Established for its natural beauty and recreational value, the Delaware Water Gap National Recreation Area also contains within its boundaries a diverse variety of historic places. The park encompasses American Indian archeological sites, European colonial structures, and the remains of rural villages from the 18th and 19th centuries. Visitors to the Delaware Water Gap National Recreation Area can enjoy exploring these culturally diverse destinations, many of which are listed in the National Register of Historic Places.
The Minisink Archeological Site, also known as the Minisink Historic District, is a National Historic Landmark. This historic district covers more than 1,320 acres of land extending to both banks of the Delaware River in Pennsylvania and New Jersey and to Minisink Island, one of the largest islands in the river. Minisink was the most important settlement of the Munsee, who lived in the Middle and Upper Delaware Valley for much of the 17th and 18th centuries. The district is one of the most extensive, best preserved, and most intensively studied archeological locales in the Northeast. Excavations have uncovered information about Munsee burials and diet, and artifacts such as a copper kettle, a silver spoon, and thimbles that illustrate contact between American Indians and Europeans in the 17th and 18th centuries. Throughout this period, colonists traded many goods with the Indians including brass kettles, iron axe-heads, and cloth, in return for animal pelts. Visitors to Delaware Water Gap National Recreation Area can hike the Minisink Historic District while on the Joseph M. McDade Recreational Trail, or take a canoe or kayak to Minisink Island to walk around.
By the mid 1600s, Europeans began to explore and settle the Delaware River Valley. One of the ways in which Europeans traversed the area was by following the Old Mine Road. The Old Mine Road, which visitors can still travel on today, was originally an Indian trail. The trail connected the Hudson River, Port Jervis, and Philadelphia areas, and eventually provided European and American settlers with an important route for trading goods and crops. As one of the first commercial highways in the United States, the Old Mine Road played a significant role in the development of the region, as did another Indian trail on the Pennsylvania side of the Delaware River, named the River Road. The River Road linked the Philadelphia area to where Bethlehem, Nazareth, Stroudsburg, and Shawnee-on-Delaware are today. These roads played a pivotal role in the development of the region. The Old Mine Road, for example, very likely played an important role in the early mining activities of the area.
While the evidence is in dispute, some local historians credit the Dutch with first mining in the area. The claim is that the first Europeans to the area were the Dutch, who came as early as 1626 in search of copper and other valuable minerals, and traded manufactured goods for fur pelts with the American Indians. The area known as the Pahaquarry Copper Mines contains the historic remains of mining activities, and the surrounding area is open for visitor hiking. While the history of the Pahaquarry Copper Mines area and the Old Mine Road is not absolutely clear, these areas are unquestionably historically significant. Visitors to the Delaware Water Gap can take the self-guided auto tour, “A Ride Down Old Mine Road,” to explore this scenic New Jersey side of the park.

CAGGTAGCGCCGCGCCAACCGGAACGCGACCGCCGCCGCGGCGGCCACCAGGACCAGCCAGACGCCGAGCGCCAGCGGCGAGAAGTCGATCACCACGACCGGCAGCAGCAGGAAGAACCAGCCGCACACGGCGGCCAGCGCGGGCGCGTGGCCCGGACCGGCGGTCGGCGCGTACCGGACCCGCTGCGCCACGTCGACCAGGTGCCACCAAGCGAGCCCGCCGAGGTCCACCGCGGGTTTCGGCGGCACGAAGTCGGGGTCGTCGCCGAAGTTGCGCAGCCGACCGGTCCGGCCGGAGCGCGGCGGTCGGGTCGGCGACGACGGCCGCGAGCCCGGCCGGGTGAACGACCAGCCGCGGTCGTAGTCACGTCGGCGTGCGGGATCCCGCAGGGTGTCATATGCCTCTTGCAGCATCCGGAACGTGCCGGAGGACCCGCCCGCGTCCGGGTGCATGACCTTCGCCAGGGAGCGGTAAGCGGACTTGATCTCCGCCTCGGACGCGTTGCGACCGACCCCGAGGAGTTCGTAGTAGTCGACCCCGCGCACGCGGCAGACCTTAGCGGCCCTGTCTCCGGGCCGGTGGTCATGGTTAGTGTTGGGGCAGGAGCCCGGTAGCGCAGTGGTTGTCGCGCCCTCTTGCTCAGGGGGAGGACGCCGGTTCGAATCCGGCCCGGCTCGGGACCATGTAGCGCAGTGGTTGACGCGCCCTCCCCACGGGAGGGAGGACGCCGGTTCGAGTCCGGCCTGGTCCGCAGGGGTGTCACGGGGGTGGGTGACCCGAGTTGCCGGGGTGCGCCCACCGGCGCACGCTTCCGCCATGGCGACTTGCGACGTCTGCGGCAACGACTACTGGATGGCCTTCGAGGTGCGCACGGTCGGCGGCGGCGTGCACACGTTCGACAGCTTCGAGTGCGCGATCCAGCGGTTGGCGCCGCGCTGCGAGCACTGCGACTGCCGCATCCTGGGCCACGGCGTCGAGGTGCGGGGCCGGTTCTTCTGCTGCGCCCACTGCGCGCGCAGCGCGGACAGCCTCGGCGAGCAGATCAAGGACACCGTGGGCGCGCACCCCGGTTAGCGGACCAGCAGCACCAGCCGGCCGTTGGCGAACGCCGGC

As the European population in the area grew and communities became more settled, families such as the Rosenkrans and Van Campens constructed permanent stone houses, while others like the Dingmans established ferries to assist settlers in transporting much needed supplies, cattle, and crops across the Delaware River. Visitors can view the Isaac Van Campen Inn, a colonial stone farmhouse constructed around 1746, from an unpaved portion of the Old Mine Road or take tours of the inn on Sundays during the summer. The building, which never served as an inn in the commercial sense, often housed travelers according to the colonial law, which dictated that houses along major roadways in isolated areas had to provide a rest stop for travelers. The inn also provided settlers with protection against American Indian attacks during the French and Indian War and often served as officers’ quarters during the American Revolution.
Holdings of the Van Campen Inn’s size – large homes with 700 to 1,000 acres- required considerable labor, which enslaved African Americans often provided. Isaac Van Campen owned eight slaves, which he freed upon his death. Near Van Campen Inn is a small flat plot of land known as the “Slave” Cemetery. While no one knows for sure whose graves these are, archeologists and researchers speculate that the cemetery contains the remains of the slaves of Van Campen and the next property owner, John Dewitt; and of three free African Americans. While this is a likely assumption, additional research is necessary to substantiate the claim. The cemetery is in the woods near the inn and close to the Military Trail.